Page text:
You are reading a single comment by @Gordon and its replies. Click here to read the full conversation.
  • Yes, I use the UFQFPN-48 package pin package. It uses ~50mm²
    of board space, compared to LQFP64 which uses 160mm² - so it's significantly more compact. It means that realistically if I use 4 pins (or 5?) for something like the flash, those are pins some people will miss.

    With putting things on the bottom of the board, it's more about assembly - in this case a pick and place machine would do the top, and I imagine the ESP8266 would be hand-soldered to the bottom afterwards. If I can avoid a second pass through the pick and place it saves money, as does reducing the number of hand-soldered parts.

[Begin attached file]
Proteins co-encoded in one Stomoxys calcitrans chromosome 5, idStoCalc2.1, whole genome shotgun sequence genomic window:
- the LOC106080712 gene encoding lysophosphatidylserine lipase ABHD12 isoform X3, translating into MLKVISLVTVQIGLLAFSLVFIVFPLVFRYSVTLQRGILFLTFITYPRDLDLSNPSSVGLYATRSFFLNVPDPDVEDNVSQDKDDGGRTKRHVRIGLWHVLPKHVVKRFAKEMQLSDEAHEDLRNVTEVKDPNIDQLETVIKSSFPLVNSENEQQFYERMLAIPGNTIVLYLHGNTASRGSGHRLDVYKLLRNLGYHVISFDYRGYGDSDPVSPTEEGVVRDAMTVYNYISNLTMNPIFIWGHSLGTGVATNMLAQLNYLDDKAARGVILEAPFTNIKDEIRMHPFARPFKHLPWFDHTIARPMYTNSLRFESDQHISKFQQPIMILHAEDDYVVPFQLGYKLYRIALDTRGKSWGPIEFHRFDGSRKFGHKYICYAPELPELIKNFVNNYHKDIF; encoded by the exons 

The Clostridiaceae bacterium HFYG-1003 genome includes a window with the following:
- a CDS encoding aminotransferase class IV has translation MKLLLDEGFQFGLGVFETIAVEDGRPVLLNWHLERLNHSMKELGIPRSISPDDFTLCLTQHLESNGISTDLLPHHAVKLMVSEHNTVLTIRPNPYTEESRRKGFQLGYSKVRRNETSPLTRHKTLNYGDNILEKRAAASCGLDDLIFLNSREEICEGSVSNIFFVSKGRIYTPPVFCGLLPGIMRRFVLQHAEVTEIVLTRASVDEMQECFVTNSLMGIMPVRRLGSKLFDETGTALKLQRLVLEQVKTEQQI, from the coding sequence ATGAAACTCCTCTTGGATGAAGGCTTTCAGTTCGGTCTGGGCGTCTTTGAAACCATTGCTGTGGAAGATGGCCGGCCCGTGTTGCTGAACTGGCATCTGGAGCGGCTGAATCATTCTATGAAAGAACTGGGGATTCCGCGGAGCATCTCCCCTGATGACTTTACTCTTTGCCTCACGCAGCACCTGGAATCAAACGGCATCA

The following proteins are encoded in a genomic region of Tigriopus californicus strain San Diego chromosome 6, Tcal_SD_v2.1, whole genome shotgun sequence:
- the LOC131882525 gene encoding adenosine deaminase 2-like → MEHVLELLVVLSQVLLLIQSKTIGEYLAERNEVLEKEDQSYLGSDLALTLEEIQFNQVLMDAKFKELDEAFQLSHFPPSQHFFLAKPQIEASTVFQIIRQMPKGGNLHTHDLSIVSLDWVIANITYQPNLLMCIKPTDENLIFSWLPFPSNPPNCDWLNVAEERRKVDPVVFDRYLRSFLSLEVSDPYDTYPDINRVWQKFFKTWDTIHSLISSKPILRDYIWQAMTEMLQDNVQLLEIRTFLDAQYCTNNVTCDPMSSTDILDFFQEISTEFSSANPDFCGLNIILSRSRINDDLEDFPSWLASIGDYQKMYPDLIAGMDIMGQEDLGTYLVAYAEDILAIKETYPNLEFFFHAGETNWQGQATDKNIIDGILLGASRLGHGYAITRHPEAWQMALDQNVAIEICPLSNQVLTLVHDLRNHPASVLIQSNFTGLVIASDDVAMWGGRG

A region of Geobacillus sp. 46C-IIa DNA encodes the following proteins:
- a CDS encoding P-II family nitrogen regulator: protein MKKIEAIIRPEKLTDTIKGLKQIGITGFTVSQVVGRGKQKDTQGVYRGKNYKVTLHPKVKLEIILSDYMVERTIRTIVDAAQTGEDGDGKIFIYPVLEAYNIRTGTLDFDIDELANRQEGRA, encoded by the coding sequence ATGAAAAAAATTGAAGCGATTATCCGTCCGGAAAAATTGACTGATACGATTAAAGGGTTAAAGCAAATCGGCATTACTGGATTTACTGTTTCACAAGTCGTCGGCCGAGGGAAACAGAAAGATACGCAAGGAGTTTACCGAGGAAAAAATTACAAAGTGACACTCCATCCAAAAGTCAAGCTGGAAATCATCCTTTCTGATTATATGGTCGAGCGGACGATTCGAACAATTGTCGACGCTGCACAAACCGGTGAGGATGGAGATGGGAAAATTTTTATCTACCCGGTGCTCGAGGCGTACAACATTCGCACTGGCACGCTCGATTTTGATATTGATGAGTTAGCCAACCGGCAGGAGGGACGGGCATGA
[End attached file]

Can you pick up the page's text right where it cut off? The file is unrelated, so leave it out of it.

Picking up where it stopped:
The extra GND is a nice idea. I guess potentially the big capacitor could be moved and I might get it in next to the button after the USB diode is removed. However there wouldn't be a pin on it normally, because I really need the boards to work with breadboard and protoboard out of the box.

    @DrAzzy you'll probably hate this, but what I tend to do for devices that don't draw much current is to just use one of the GPIOs as GND - it works quite nicely, and especially with software SPI you can just plug everything into adjacent pins.

    Sure, the board could be made longer - but a lot of people really like the small size - and small size is one of the obvious things Espruino has over the raft of Linux-based boards. I'd be crazy not to take advantage of that. I honestly think I'd get more buyers through it being small and tidy than I would through it having some extra pins.

    Realistically it's never going to be perfect for everyone, but hopefully it can be perfect for some and good enough for most others :)


Avatar for Gordon @Gordon started